ATHENS – While trying to fend off an onslaught of accusations that refugees and migrants are being pushed back, Greece has opened its arms and doors to some of them – from Ukraine.
The New Democracy government of Prime Minister Kyriakos Mitsotakis denied refugees and migrants coming through Turkey from their homelands in Afghanistan, Syria, Pakistan, Bangladesh and Africa are being repelled.
That comes at the same time that Mitsotakis said Ukrainian refugees fleeing Russian’s invasion are welcome and that some 30,000 of them could be absorbed and get state assistance.
But there are scores of thousands of others – mostly from Muslim or non-Christian countries – languishing in detention centers and camps, including on five Aegean islands near the coast of Turkey, which let human smugglers keep sending them.
That violates an essentially-suspended 2016 swap deal with the European Union under which Turkey is supposed to contain them and take back those deemed ineligble for asylum, including those who landed in Greece.
The news site POLITICO noted an apparent double stand in a feature on how those not from Ukraine are being kept out while Greece has opened its arms to those from Ukraine, a strongly Orthodox country too.
Greek Migration Minister Notis Mitarachis called Ukrainians “real refugees” and a New Democracy Member of Parliament, Dimitris Kairidis, told the site why they are welcome and others are not.
“We are not talking here about a massacre in a distant place somewhere in the depths of Africa with irreligious people, but about – to say it completely cynically, I know it sounds politically unorthodox, but unfortunately this is what counts — Christians, white people, Europeans, who are from us, who come from us,” he said.
There are some 150,000 ethnic Greeks in the besieged city of Mariupol and the site said that at Greece’s border with Bulgaria, officials have rapidly staffed up reception centers to greet the Ukrainians.
They hand out cell phone cards, snacks and meal to arrivals. The government is asking non-government organizations – some of which are being prosecuted for helping refugees and migrants from other countries – to help Ukrainians.
It’s a far different process for those coming from the Middle East and Africa, running away from war, strife and economic hardship and hoping to find a new life in the EU, which has closed its borders to them.
UP AGAINST THE WALL
When they reach Greece’s border, either by land from Turkey, or trying to reach Greek islands, they are shoved back, the report said, adding to claims from activists, human rights, groups, NGO’s and major media.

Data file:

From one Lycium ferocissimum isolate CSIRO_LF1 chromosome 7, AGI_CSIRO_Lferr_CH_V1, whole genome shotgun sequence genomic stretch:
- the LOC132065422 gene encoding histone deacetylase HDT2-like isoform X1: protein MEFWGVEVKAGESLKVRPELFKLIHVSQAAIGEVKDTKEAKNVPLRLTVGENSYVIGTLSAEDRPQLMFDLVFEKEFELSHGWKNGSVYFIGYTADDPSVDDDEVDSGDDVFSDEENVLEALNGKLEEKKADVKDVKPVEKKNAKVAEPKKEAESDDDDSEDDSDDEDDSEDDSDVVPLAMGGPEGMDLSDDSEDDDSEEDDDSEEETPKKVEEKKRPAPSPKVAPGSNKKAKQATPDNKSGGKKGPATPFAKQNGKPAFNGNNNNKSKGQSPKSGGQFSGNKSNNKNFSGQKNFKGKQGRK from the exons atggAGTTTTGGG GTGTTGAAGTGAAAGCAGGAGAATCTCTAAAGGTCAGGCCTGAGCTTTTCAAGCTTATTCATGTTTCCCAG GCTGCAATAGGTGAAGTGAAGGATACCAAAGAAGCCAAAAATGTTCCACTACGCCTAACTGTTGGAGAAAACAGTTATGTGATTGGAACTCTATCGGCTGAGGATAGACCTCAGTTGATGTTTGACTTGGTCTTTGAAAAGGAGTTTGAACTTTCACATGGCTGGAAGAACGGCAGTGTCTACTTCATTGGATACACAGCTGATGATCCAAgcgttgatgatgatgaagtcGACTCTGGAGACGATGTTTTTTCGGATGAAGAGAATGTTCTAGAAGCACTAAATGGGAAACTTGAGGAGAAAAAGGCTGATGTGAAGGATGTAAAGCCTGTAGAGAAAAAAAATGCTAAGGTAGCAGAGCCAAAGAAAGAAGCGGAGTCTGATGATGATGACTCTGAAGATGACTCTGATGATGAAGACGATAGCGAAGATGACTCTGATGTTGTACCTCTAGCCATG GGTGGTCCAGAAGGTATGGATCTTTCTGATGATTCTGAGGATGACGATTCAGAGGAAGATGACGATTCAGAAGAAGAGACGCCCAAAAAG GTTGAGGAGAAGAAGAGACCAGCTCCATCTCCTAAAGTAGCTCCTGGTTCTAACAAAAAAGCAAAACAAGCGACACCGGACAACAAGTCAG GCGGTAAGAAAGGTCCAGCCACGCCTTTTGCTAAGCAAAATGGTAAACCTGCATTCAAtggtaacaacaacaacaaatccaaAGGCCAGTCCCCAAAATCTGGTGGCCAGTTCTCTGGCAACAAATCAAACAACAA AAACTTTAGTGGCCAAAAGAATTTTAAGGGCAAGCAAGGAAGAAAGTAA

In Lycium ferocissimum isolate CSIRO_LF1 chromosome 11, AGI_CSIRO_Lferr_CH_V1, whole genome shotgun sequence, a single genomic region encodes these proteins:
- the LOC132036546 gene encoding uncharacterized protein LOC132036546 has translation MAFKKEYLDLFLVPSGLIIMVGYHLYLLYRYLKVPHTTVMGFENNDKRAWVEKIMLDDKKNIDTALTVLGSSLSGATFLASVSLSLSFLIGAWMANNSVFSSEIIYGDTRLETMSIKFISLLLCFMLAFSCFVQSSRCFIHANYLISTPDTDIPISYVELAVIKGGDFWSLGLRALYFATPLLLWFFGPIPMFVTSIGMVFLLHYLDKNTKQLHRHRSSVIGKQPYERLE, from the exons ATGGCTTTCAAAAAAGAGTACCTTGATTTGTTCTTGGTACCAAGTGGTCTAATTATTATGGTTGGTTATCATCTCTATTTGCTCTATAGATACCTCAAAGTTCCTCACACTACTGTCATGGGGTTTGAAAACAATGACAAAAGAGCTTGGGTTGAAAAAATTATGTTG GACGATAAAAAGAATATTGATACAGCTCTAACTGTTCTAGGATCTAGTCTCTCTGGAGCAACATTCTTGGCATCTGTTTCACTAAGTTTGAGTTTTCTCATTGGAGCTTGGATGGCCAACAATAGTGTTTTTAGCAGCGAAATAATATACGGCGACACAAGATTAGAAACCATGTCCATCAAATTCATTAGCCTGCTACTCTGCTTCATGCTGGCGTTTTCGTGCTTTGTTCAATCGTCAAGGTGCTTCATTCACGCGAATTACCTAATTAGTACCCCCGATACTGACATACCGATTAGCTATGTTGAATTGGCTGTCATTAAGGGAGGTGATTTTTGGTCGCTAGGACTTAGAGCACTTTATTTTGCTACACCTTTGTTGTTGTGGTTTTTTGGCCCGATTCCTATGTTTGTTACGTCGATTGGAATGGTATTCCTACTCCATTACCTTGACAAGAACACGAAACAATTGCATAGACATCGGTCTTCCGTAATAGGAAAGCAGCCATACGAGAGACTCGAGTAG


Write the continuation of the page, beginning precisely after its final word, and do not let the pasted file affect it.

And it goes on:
Those who do make it across can face criminal charges for smuggling. The NGOs assisting these migrants argue their work has similarly been criminalized, the site said – unless they’re helping Ukrainians.
Tourism Minister Vasilis Kikilias has even urged the NGOs helping refugees on the Aegean islands to shift their work to Ukraine, where people are “in dire need,” and not to help others.
“It’s not just criminalization of the right to request asylum, but outright intimidation,” said Dimitris Choulis, a lawyer representing Hanad Abdi Mohammad, a 28-year-old Somali facing a 146-year sentence for smuggling after arriving in 2020 aboard a dinghy carrying him, his pregnant wife and others, but not the smuggler, the report added.
Ukrainians enjoy visa-free travel to the EU, as well as a special dispensation giving them the immediate right to work and live within the bloc, denied to Syrians, Afghans, Somalis and others, while Greece said it’s helping them too.
“Any refugee who flees because there is war in his country, because there is an invasion, can be accommodated here, under conditions that ensure that he is provided with dignified accommodation and respect for his rights, if he meets the requirements and if the country can cope,” said spokesman Giannis Oikonomou.
The EU has provided money for Greece to add further bulwarks against refugees and the government also extended a wall along the border with Turkey near the Evros River, where tens of refugees and migrants have drowned trying to cross.
Choulis said, “Authorities tell Afghan asylum seekers, ‘Your city is bombarded, but you can move to a nearby city, where there is not so much bombing or you can go back to Turkey, it’s safe for you.”
He added: “We don’t tell the Ukrainians, ‘Lviv is still good for you, or Moldova or Poland is fine,’” he added, talking about a western Ukrainian city also being bombed and attacked.
Choulis, like others who spent years working with asylum seekers, said he’s not optimistic Ukrainian refugees’ plight will change the country’s attitude toward those racing away from violence and deprivation elsewhere.
“I’m afraid that soon,” he said, “when the lights go out and there’s a cease-fire, but the country is still in pieces, these people will still be coming and then Europe will put up fences for the Ukrainians.”